New research presented at the Society of NeuroInterventional Surgery’s (SNIS) 19th Annual Meeting suggests that thrombectomy, a minimally invasive procedure typically reserved for treating a severe type of stroke known as large vessel occlusions (LVO), achieves positive outcomes for individuals experiencing other types of strokes. Expanding eligibility for this lifesaving treatment will give more patients a better opportunity for a successful recovery and rehabilitation after stroke.
In the first study, “Technical and Clinical Outcomes in Distal Occlusion Thrombectomy by Frontline Technique – A Multicenter Study,” researchers analyzed outcomes in nearly 7,500 patients undergoing thrombectomy for different types of stroke at 32 centers across the United States. They found that clinical outcomes for distal vessel occlusions (DVO) are comparable to those experiencing LVO. DVOs are clots located in small arteries higher up in the brain and are not typically treated using thrombectomy.
“Thrombectomy has changed the way medical professionals care for patients with stroke,” said Ali Alawieh, MD, PhD, lead author on the study and neurosurgery resident at Emory School of Medicine. “If more stroke patients can experience this lifesaving treatment, we want to ensure that happens.”
In the second study, “Real-world Outcomes of Endovascular Thrombectomy for Treatment of Acute Basilar Artery Occlusion in the United States: Results of the BArONIS Study” nearly 4,000 patients experiencing an acute basilar artery occlusion — which occurs when the basilar artery is blocked — were treated with thrombectomy. This artery is the main artery at the back portion of the brain. It carries oxygen to the blood in the brainstem, cerebellum and occipital lobes. There has been little research about the effectiveness of thrombectomy when it comes to this type of stroke, but the results showed patients who underwent this procedure achieved more favorable outcomes.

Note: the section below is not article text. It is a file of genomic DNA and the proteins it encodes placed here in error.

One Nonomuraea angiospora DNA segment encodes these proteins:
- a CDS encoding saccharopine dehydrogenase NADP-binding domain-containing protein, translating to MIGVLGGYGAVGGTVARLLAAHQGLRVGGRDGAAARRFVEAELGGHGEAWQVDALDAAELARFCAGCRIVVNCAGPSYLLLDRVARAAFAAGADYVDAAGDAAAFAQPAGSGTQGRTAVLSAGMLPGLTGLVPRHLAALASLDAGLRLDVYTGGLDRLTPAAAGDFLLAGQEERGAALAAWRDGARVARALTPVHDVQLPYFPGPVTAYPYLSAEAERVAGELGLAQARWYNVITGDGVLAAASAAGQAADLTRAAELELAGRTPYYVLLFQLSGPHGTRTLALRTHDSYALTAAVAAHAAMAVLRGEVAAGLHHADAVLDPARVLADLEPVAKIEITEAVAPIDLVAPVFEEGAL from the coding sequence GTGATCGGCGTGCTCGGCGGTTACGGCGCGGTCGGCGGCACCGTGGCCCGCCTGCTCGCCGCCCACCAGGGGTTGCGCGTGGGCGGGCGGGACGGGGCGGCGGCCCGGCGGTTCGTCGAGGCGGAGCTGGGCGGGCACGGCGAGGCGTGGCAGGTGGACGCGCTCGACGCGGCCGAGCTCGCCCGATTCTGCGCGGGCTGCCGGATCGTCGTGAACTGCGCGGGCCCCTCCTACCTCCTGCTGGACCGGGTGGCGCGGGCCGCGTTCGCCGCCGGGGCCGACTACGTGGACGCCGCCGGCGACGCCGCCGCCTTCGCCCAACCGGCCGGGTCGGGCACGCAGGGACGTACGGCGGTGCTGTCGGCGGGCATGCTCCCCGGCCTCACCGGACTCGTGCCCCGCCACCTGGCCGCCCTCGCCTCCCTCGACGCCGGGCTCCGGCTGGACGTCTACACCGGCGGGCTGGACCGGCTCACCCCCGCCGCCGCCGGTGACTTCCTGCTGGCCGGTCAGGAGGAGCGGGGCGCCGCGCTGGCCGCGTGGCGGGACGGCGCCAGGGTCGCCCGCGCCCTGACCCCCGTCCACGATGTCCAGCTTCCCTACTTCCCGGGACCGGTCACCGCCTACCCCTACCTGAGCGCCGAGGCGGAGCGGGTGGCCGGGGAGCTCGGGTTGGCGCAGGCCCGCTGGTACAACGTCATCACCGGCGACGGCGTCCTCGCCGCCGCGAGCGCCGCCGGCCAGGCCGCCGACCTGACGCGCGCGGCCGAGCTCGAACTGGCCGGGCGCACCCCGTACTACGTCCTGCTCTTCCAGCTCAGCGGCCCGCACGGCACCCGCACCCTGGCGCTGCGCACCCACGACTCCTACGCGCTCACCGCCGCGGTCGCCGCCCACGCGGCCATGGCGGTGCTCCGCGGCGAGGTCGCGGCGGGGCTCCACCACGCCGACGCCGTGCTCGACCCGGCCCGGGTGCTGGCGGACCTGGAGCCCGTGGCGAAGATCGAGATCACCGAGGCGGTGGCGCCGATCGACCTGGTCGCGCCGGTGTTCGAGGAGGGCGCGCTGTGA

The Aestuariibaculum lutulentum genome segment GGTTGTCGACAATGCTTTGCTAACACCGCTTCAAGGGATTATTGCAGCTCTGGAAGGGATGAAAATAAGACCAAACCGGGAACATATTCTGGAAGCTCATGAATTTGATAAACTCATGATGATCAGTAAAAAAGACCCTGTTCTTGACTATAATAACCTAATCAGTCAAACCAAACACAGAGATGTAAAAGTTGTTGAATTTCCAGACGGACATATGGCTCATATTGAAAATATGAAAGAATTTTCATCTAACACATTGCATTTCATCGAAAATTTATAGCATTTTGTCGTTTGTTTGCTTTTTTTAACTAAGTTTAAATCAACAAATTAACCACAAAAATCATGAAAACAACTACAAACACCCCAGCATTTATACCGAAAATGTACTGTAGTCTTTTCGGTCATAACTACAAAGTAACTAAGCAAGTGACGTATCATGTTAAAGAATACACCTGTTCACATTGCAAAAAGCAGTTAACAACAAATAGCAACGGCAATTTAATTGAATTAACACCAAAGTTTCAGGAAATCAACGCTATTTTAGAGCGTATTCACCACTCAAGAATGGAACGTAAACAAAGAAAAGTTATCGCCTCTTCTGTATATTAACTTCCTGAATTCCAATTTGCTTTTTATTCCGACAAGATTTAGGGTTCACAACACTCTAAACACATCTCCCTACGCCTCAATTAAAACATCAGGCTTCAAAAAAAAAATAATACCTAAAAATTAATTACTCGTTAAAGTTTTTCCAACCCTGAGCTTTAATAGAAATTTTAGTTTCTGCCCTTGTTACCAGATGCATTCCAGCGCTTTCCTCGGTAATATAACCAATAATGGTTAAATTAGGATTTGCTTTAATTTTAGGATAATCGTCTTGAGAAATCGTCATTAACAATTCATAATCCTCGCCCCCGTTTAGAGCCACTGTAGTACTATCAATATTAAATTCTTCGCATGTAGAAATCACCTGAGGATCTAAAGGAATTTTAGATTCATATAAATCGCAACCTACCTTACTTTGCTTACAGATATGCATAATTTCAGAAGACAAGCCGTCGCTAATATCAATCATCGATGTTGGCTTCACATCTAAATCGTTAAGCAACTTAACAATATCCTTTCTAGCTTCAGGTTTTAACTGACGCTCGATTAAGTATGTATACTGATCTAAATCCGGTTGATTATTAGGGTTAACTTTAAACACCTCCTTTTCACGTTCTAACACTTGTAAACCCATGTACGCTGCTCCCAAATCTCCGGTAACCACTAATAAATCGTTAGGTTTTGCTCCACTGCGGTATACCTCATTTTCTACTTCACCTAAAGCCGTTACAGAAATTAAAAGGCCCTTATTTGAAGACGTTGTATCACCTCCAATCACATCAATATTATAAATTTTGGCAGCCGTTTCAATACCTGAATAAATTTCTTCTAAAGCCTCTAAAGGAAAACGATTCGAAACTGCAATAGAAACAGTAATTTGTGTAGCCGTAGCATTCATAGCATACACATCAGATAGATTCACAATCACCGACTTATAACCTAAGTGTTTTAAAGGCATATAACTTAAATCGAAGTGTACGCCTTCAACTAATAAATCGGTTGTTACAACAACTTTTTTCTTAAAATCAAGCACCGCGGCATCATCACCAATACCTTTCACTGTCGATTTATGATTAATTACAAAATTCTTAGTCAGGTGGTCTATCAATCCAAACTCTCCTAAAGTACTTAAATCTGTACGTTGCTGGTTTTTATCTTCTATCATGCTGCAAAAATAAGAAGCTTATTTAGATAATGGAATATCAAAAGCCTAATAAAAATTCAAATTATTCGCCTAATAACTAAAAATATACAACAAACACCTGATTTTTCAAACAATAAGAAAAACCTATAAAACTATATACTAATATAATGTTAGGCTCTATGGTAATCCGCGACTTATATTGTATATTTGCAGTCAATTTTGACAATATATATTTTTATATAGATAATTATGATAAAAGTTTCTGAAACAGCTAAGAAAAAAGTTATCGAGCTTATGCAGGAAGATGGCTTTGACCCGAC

“Patients who receive a thrombectomy increase their life expectancy by five years compared to patients who do not. For every 10 minutes saved in getting a thrombectomy, patients experience an additional month of life free from disability. Furthermore, basilar artery occlusion stroke is associated with 40% mortality and of the survivors, 80% have severe deficits,” said lead author Fawaz Al-Mufti, MD, interventional neurologist at Westchester Medical Center and assistant dean for GME Research at New York Medical College. “This is especially true for basilar artery occlusion stroke patients with high NIHSS, where endovascular thrombectomy portends a mortality and disability benefit.”
[Source(s): Society of NeuroInterventional Surgery, EurekAlert]